Tina Turner, the dynamic rock and soul singer who rose from humble beginnings and overcame a notoriously abusive marriage to become one of the most popular female artists of all time, has died, her family announced in a statement on Wednesday. She was 83.
Turner died at her home in Küsnacht near Zurich, Switzerland.
“With her, the world loses a music legend and a role model,” her family said.
“With her music and her boundless passion for life, she enchanted millions of fans around the world and inspired the stars of tomorrow. Today we say goodbye to a dear friend who leaves us all her greatest work: her music. All our heartfelt compassion goes out to her family. Tina, we will miss you dearly,” a statement on her verified Facebook page read.
A riveting live performer, Turner had a string of R&B hits in the 1960s and early ’70s with her domineering and violent husband Ike Turner before she left him – fleeing their Dallas hotel room with 36 cents.
Her solo career floundered for years before she mounted a stunning comeback in 1984 with her multiplatinum album “Private Dancer” and its No. 1 hit, “What’s Love Got to Do With It.”
Before long Turner was a global superstar, commanding MTV with her spiky wigs, short skirts and famously long legs strutting across concert stages in three-inch heels.
Her talent earned her acclaim as the “Queen of Rock ‘n’ Roll,” while her resiliency made her a hero to battered women everywhere. When she sang of pain and heartache in her husky, full-throated voice, every word rang true.
Why Tina Turner said she left the US
“For a long time I felt like I was stuck, with no way out of the unhealthy situation I was in,” she told Harvard Business Review in 2021. “But then I had a series of encounters with different people who encouraged me … And once I could see myself clearly, I began to change, opening the way to confidence and courage. It took a few years, but finally I was able to stand up for my life and start anew.”
‘He knew I had potential to be a star’
She was born Anna Mae Bullock in 1939 to poor sharecroppers near Nutbush, Tennessee, a rural community north of Memphis that she later made famous in her autobiographical song, “Nutbush City Limits.” She spent her early years living with her grandmother after her parents split.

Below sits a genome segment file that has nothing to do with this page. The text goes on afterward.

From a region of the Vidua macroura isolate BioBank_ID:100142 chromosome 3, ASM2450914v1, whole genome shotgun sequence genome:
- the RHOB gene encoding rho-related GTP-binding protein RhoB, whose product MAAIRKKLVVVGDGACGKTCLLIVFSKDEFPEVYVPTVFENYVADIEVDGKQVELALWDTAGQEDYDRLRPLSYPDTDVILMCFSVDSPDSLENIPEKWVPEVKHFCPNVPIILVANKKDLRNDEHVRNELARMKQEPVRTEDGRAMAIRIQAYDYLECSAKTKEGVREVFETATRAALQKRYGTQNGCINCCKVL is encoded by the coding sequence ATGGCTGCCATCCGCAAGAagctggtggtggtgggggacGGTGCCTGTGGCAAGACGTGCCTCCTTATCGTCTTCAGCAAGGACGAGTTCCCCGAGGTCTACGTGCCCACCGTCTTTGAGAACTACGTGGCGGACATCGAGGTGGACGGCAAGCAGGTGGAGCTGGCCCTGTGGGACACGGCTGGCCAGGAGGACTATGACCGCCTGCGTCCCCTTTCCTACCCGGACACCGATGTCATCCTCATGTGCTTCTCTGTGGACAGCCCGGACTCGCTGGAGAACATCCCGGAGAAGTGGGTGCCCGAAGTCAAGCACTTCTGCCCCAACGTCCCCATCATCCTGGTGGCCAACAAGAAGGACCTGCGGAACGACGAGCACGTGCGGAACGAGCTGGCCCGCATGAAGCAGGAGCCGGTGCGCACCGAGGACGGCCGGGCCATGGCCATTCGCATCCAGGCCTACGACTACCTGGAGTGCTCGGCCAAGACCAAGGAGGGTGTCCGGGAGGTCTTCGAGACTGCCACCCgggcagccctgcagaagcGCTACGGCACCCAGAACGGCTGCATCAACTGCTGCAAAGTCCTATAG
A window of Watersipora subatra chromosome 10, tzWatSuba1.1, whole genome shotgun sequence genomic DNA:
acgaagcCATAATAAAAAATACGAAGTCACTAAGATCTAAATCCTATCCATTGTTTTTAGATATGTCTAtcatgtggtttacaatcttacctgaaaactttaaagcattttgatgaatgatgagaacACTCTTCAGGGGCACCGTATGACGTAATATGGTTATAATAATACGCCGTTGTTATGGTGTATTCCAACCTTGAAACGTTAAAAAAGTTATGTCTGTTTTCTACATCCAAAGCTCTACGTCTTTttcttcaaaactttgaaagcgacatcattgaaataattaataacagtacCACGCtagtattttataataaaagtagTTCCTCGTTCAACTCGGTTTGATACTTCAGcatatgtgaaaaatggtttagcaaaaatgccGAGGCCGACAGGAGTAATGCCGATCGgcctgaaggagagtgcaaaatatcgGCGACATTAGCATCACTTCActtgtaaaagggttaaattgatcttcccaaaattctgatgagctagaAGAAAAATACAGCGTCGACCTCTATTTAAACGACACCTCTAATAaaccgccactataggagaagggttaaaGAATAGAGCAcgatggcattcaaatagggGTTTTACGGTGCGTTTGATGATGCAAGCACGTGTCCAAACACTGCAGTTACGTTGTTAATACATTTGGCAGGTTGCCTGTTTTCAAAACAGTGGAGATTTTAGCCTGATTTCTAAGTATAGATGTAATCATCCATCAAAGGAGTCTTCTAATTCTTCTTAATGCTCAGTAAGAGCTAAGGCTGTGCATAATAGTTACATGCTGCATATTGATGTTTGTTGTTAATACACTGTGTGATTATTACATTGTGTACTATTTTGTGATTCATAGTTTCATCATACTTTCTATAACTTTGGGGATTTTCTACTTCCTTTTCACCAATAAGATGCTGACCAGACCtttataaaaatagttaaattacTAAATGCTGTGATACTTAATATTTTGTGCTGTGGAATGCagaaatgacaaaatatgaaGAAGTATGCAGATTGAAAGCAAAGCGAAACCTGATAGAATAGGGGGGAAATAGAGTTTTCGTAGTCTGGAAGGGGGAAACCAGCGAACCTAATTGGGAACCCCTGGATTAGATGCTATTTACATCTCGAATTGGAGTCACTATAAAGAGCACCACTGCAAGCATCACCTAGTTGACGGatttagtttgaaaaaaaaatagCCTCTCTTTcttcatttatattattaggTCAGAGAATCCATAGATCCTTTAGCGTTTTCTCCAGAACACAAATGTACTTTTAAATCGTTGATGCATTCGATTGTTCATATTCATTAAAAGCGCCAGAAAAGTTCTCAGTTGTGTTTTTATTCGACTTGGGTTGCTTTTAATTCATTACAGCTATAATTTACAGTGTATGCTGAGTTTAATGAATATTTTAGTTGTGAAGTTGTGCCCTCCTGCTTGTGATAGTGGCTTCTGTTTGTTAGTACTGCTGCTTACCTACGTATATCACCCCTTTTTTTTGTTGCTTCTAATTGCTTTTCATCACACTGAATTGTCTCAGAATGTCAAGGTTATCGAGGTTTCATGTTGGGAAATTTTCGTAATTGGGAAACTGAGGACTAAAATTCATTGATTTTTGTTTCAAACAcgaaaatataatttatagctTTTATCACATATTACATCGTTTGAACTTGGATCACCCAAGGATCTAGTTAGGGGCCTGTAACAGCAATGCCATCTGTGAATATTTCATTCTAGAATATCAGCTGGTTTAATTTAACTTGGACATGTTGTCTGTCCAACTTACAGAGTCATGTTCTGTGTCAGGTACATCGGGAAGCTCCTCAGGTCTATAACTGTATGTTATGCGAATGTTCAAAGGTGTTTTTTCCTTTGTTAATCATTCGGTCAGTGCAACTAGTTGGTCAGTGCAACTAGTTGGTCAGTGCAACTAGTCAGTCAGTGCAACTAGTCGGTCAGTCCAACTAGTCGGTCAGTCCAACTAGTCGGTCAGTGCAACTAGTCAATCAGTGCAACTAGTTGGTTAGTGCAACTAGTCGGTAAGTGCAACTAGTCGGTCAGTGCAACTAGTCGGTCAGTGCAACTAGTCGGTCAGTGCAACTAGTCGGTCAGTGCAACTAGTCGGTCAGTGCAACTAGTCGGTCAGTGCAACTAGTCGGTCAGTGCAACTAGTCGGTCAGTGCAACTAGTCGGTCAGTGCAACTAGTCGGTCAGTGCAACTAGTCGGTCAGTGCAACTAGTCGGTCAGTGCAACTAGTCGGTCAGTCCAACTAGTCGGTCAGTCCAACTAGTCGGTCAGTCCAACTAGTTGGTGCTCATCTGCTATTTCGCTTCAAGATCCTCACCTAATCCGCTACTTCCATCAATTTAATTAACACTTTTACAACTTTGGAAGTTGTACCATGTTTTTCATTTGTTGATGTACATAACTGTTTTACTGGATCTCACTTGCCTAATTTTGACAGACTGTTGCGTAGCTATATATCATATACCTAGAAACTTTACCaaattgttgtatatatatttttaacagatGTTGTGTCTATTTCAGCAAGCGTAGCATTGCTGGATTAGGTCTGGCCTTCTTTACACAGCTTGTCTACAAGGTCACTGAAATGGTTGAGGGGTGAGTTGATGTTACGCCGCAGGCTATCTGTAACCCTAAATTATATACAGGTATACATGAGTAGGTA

“We weren’t in poverty. We had food on the table. We just didn’t have fancy things, like bicycles,” Turner said in a 2005 interview with Oprah Winfrey.
“We were church people, so on Easter, we got all done up. I was very innocent and didn’t know much else. I knew the radio—B.B. King, country and western,” Turner said. “That’s about it. I didn’t know anything about being a star until the white people allowed us to come down and watch their television once a week.”
Following the death of their grandmother in the 1950s, Turner and her sister Ruby moved to St. Louis, Missouri, to live with their mother.
It was in St. Louis that she began to visit some of the local clubs and met musician Ike Turner, whose band, Kings of Rhythm, were popular in the area. He recruited her at age 17 to join his band as a singer.
“Ike had to come to the house and ask Ma if it was OK for me to sing with him. He knew I had the potential to be a star. We were close, like brother and sister,” Turner told Winfrey. “On his off nights, we’d drive around town, and he would tell me about his life, his dreams. He told me that when he was young, people found him unattractive. That really hurt him. I felt bad for him. I thought, ‘I’ll never hurt you, Ike.’ I meant it. He was so nice to me then, but I did see the other side of him.”
She began performing as Tina Turner and, in 1960, they formed the Ike & Tina Turner Revue. Their relationship evolved and their son Ronnie was born that same year. They married in 1962 and raised four children, including two children from Ike’s previous relationships and Tina’s son, Craig, also from a previous relationship.
A brutal union
As Turner has stated in her autobiography and in interviews, the physical abuse began almost from the start.